We talk about if we were able to have a meal out with any person, whether living or from history, who would it be and why. I don’t have to pause and think. Edward is who I’d love to share a meal with. How I wish I could pop down to McDonalds for a cheeseburger with him. I’d love to share a meal with my grandma. I still miss her14 years on. Actually I don’t recall ever going out for meals with my grandma, but I do remember quite clearly our chats over meals she cooked for me. I had so many chats with my grandma, she could sort anything with tea and toast. I’d give anything for sitting for a tea and toast catch up, or a meal of homemade meat and potato pie, followed by her bread and butter pudding.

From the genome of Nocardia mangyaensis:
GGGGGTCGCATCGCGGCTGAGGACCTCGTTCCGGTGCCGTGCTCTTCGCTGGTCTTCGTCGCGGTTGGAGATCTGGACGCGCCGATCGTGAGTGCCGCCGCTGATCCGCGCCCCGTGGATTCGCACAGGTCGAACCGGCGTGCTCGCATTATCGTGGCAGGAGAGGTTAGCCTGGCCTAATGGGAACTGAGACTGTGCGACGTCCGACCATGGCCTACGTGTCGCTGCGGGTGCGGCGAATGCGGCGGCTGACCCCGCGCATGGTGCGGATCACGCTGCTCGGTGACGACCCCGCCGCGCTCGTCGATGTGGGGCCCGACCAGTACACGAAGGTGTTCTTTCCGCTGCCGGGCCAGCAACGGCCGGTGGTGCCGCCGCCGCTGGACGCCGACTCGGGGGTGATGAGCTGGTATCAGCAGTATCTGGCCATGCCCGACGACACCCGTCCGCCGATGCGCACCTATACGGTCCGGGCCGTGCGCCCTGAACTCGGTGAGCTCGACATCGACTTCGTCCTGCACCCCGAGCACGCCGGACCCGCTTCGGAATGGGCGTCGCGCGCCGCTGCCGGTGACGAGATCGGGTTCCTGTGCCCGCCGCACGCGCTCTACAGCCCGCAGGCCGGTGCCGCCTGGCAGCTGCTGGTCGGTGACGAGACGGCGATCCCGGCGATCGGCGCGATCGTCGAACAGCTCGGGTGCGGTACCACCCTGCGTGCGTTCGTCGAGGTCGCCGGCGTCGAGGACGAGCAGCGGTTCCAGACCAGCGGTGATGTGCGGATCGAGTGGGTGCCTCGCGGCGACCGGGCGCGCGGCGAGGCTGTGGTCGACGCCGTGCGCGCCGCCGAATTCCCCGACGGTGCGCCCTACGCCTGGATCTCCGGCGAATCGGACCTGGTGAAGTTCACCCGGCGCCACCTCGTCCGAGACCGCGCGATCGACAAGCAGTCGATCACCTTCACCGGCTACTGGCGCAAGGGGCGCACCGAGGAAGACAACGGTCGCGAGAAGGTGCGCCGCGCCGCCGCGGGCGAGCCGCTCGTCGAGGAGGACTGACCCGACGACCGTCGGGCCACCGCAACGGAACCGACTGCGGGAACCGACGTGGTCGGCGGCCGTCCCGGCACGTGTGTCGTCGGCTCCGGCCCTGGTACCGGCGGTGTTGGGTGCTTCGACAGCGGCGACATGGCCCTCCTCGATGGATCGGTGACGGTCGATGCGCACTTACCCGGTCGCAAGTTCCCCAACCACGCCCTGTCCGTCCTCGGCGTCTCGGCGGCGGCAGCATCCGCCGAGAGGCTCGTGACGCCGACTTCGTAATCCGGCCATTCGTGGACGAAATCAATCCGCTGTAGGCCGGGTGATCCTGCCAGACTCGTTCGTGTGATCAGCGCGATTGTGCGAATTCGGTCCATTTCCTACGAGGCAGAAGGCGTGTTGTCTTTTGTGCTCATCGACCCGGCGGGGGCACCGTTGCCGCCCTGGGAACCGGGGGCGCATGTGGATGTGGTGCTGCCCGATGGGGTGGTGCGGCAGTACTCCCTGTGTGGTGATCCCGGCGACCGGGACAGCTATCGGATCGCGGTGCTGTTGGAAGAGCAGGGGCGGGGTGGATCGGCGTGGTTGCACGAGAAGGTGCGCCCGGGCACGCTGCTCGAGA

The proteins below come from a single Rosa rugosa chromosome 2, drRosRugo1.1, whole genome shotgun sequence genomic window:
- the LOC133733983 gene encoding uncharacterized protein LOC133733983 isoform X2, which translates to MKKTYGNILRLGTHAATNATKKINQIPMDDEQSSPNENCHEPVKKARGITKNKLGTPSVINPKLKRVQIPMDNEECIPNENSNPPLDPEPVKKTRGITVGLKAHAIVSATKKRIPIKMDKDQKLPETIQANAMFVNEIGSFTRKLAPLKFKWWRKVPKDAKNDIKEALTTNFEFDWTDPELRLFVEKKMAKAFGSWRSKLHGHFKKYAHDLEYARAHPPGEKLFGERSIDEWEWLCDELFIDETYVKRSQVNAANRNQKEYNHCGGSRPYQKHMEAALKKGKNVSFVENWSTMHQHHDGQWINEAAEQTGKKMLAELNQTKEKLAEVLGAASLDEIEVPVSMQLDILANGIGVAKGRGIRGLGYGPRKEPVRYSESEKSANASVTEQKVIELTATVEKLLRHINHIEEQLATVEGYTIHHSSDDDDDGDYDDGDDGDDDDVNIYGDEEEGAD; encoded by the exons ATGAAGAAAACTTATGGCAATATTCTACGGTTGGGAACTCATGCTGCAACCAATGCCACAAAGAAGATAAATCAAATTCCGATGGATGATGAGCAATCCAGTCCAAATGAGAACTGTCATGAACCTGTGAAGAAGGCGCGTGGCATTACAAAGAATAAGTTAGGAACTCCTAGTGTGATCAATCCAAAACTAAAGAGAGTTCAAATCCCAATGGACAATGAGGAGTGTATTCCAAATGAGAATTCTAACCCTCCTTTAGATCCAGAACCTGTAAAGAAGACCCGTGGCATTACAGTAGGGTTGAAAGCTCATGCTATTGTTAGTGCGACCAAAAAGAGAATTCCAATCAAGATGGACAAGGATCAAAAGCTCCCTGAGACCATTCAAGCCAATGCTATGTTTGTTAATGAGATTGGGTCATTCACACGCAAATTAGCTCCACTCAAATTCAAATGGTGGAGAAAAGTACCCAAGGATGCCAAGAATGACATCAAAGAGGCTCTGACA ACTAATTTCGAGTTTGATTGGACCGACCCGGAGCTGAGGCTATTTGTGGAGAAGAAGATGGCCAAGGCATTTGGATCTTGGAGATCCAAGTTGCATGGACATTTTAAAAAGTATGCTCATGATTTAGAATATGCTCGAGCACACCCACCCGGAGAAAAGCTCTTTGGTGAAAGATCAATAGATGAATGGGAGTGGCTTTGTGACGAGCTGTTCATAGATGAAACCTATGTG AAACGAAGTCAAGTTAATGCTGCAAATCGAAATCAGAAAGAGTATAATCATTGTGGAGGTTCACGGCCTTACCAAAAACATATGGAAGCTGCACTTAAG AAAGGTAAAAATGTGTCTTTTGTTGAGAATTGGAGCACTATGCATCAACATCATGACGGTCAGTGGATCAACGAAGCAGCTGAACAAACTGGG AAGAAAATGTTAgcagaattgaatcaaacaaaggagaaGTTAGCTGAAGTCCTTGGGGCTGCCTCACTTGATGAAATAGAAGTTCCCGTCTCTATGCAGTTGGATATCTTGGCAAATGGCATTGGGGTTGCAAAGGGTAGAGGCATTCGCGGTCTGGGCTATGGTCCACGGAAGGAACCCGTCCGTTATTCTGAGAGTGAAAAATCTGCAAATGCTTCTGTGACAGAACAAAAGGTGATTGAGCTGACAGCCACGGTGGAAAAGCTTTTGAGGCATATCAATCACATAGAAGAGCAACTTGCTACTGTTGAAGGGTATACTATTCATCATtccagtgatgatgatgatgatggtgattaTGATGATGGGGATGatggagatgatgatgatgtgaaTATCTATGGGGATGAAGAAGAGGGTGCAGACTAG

So many this year have been unable to get together with their families for meals and a catch up, and so I expect that many people wish for just that. For those, like I, who are desperately aching for loved ones they shall never see again, these are the people who they wish for I’m sure.
I remember not long after Edward died, the head teacher at his school had asked in one of her assemblies, a similar question, and when a couple of the children raised their hands and said they’d like to meet up again with Edward, she was caught off guard. Edward was on their minds, of course he was, and I thought that really special.